His last album of more-or-less conventional pop songs found Elvis Costello spinning his wheels, making this radical departure seem all the more refreshing. Here, England's most ambitious and accomplished post-punk songwriter engages in a complete collaboration with the Brodsky Quartet, the country's acclaimed chamber string group. Contrary to their perceived strengths, the Brodskys contribute significantly to the songcraft, Costello helps with the arrangements, and the results achieve coherence as a song suite rather than some pop-classical hybrid.
As the title alludes, this is an epistolary project, with each song taking the form of a letter — suicide note, unsolicited offer, brooding revelations written but never sent, correspondences that attempt to sustain a relationship over the cracks of time. The various personas bring a playfulness and a sense of adventure to Costello's vocals, while singing over violins and cello (the album's only instrumentation) rather than electric bass and guitar allows a subtlety and intimacy that mark the material as well.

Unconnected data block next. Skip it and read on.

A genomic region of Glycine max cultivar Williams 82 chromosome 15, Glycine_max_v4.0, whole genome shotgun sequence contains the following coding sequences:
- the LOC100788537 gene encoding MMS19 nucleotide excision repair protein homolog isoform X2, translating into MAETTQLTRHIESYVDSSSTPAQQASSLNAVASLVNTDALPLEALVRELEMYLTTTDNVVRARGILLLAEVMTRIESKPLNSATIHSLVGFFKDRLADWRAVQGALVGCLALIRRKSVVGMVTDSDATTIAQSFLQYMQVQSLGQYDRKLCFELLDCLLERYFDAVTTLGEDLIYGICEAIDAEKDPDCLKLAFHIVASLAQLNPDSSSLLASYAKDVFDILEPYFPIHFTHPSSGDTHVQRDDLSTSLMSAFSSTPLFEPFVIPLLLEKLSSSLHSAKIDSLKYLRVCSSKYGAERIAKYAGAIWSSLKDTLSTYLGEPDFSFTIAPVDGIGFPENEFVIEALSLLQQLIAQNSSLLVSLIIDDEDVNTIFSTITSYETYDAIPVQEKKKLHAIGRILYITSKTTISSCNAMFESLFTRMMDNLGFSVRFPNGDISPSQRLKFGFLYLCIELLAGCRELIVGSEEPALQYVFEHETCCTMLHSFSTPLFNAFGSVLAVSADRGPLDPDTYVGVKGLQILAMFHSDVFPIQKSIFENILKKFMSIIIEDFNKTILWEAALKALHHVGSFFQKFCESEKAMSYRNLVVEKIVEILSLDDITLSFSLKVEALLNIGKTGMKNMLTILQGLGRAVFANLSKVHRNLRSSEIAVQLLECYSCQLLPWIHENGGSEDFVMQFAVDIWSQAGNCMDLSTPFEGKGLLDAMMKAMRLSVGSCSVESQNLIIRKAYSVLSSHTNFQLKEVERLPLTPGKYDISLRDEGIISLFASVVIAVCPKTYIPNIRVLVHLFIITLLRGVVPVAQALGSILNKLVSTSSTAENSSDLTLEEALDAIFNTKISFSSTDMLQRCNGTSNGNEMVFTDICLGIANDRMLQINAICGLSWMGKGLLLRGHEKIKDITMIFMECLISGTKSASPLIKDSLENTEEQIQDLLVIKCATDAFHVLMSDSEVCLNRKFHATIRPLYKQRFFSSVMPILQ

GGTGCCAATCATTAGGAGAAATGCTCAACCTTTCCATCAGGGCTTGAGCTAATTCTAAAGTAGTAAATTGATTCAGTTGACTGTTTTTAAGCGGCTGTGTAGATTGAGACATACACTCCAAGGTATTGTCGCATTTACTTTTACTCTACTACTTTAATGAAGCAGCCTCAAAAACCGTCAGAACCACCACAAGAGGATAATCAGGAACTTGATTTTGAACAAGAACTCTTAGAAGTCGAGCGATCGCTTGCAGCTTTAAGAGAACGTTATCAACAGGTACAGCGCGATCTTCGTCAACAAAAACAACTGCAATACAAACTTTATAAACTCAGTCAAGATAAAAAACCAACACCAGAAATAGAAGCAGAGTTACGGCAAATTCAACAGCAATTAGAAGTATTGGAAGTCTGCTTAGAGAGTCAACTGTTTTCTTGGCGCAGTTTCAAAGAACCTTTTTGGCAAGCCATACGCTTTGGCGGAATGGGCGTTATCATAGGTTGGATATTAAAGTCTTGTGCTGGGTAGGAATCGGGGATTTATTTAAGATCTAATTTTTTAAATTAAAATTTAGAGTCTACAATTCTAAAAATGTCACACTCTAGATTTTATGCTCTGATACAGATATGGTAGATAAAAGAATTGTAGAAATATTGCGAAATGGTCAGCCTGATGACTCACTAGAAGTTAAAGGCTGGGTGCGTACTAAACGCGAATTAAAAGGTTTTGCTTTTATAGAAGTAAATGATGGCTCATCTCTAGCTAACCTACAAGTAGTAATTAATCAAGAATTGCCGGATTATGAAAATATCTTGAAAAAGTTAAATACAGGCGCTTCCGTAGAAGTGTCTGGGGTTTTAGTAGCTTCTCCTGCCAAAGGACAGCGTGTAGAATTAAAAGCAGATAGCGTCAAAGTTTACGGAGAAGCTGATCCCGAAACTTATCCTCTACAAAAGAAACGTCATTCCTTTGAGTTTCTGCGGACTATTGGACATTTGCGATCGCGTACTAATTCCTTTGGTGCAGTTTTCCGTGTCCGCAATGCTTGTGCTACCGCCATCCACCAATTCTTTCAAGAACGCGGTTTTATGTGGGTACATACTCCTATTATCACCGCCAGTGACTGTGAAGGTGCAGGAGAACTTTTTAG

Occasionally, the enterprise seems overly precious, literary and oblique (an annotated libretto helps provide context) — and its 20 selections stretch the collaborative inspiration too thin — but highlights such as "Taking My Life In Your Hands," "Dear Sweet Filthy World" and "This Sad Burlesque" rank with the bittersweet best of Costello's Imperial Bedroom. The album recalls an era of polite society and refined desperation, one in which writing letters was a soul-baring exercise, and chamber music was a mark of domestic civility. Amid the comparative clang and clatter of modernity, the album sounds like nothing else you're likely to hear.